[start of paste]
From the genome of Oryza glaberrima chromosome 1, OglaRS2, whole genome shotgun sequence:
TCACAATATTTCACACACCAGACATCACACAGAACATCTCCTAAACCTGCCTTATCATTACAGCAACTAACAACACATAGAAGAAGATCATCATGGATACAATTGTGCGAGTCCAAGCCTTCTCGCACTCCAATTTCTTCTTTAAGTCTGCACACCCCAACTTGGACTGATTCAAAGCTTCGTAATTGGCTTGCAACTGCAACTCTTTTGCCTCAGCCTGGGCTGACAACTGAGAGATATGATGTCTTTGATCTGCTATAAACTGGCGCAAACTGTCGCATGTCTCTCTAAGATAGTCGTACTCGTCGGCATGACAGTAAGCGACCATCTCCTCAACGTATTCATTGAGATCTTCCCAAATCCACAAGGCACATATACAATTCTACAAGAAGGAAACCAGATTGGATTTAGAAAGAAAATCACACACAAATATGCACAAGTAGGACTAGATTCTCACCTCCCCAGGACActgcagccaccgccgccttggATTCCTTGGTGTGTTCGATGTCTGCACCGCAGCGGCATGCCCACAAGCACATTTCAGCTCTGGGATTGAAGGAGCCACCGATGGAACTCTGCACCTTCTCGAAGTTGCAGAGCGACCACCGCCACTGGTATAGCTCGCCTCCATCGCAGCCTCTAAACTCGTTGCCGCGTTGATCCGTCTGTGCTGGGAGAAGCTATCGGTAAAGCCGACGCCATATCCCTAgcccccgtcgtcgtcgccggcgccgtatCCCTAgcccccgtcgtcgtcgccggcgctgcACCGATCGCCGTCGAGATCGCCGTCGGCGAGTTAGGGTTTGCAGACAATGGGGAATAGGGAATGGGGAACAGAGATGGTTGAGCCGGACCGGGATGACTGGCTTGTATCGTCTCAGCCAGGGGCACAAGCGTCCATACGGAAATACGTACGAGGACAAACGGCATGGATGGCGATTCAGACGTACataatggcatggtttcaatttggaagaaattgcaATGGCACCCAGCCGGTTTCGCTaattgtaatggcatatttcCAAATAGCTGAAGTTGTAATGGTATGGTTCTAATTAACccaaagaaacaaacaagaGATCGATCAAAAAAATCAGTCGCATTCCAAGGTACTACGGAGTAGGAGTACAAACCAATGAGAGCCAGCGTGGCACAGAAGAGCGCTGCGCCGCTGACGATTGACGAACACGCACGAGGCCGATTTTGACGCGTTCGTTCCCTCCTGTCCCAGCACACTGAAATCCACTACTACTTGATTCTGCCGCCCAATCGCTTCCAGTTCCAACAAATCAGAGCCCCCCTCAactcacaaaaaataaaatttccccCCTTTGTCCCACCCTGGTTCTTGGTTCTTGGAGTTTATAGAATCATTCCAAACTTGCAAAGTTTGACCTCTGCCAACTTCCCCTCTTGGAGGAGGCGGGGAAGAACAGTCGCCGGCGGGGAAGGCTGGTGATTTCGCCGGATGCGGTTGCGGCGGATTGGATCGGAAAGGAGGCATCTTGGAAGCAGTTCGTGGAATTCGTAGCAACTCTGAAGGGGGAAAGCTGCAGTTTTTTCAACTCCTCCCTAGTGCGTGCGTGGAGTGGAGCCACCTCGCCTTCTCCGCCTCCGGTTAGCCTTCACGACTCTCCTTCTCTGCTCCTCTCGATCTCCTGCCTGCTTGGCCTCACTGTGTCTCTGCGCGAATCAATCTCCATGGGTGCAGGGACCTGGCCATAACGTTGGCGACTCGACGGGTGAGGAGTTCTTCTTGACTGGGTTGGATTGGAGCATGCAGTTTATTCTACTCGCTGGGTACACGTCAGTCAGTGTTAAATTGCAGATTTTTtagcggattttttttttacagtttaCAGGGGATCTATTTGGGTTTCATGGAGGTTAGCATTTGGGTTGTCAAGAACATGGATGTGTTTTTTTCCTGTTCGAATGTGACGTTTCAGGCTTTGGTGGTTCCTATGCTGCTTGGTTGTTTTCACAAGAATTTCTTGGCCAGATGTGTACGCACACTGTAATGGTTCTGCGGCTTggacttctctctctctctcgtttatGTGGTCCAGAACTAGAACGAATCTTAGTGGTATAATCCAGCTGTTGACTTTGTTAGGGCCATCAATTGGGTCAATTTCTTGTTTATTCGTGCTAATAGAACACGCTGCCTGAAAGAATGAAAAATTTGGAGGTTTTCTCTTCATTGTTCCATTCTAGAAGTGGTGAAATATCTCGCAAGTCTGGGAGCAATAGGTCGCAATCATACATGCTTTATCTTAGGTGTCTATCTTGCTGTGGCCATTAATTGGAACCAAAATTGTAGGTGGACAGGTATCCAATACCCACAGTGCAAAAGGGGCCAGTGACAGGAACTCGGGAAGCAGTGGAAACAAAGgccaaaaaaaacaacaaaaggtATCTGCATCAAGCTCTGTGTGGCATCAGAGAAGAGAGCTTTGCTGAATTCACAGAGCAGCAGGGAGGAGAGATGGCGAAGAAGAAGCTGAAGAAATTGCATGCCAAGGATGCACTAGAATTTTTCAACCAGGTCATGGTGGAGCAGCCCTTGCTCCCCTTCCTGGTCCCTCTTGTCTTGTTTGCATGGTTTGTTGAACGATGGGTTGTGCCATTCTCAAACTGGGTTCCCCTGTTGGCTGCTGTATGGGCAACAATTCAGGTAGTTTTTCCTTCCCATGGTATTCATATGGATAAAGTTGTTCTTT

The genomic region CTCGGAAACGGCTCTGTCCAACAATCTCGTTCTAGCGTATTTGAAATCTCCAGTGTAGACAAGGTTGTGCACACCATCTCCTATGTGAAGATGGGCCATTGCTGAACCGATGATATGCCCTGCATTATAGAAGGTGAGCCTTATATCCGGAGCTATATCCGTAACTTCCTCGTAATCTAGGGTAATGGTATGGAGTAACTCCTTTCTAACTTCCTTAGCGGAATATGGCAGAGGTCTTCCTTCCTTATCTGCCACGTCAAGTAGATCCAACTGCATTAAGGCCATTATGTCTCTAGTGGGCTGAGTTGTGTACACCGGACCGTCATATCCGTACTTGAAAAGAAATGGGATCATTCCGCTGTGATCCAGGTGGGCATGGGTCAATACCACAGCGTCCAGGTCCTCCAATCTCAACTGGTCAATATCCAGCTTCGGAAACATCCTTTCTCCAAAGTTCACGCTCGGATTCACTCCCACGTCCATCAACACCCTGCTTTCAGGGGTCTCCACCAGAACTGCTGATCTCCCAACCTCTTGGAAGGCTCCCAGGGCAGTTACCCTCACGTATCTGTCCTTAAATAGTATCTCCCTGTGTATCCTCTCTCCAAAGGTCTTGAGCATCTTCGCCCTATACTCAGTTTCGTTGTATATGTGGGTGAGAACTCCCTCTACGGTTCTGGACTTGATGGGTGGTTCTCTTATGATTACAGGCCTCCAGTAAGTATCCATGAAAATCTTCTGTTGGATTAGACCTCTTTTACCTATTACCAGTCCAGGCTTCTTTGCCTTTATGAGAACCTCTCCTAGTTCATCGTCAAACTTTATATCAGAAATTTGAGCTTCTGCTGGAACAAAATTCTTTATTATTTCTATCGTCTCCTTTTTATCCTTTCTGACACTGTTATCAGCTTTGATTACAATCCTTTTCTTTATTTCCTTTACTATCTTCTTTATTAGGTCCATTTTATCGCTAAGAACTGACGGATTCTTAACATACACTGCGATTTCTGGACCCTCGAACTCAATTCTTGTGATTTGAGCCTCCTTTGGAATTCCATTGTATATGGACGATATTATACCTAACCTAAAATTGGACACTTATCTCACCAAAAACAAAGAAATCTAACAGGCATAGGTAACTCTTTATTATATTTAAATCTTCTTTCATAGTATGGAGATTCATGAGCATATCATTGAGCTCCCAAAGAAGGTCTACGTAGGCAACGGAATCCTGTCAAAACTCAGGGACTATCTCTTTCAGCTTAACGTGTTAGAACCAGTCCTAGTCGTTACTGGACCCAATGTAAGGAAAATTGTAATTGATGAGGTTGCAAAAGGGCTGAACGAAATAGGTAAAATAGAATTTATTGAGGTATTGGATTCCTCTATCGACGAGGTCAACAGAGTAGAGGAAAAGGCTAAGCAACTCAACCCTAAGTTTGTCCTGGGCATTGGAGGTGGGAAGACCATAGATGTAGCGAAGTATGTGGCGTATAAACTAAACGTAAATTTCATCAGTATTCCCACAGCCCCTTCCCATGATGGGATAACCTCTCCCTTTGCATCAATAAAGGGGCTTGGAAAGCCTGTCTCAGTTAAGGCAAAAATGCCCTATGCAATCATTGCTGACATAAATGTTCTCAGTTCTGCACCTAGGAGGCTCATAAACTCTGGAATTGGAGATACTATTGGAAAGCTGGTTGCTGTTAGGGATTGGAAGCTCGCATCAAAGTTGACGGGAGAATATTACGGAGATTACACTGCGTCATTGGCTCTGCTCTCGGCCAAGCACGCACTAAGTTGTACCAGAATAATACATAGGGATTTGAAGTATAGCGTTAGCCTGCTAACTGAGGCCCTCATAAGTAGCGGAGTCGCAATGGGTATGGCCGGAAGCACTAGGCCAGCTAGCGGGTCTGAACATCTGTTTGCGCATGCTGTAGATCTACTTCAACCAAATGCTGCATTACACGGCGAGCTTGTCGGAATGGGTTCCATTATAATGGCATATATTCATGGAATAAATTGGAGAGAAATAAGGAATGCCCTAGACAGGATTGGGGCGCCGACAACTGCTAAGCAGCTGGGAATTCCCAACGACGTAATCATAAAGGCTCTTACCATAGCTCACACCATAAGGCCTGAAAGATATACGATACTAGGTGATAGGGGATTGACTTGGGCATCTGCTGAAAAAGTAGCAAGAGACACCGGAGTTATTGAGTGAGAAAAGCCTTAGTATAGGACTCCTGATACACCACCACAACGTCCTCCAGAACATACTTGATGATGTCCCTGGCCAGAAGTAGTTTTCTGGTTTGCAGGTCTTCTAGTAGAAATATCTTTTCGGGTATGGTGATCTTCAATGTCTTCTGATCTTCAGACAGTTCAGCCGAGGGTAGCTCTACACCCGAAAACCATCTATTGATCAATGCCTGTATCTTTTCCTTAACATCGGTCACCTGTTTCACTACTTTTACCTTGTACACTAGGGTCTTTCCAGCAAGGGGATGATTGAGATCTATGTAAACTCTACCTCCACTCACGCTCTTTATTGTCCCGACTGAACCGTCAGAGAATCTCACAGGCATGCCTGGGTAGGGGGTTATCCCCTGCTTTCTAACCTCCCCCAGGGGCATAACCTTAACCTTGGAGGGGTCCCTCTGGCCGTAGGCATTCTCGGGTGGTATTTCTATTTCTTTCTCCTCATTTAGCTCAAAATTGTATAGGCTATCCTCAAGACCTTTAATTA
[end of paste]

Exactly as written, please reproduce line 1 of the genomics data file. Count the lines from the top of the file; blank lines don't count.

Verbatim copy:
From the genome of Oryza glaberrima chromosome 1, OglaRS2, whole genome shotgun sequence: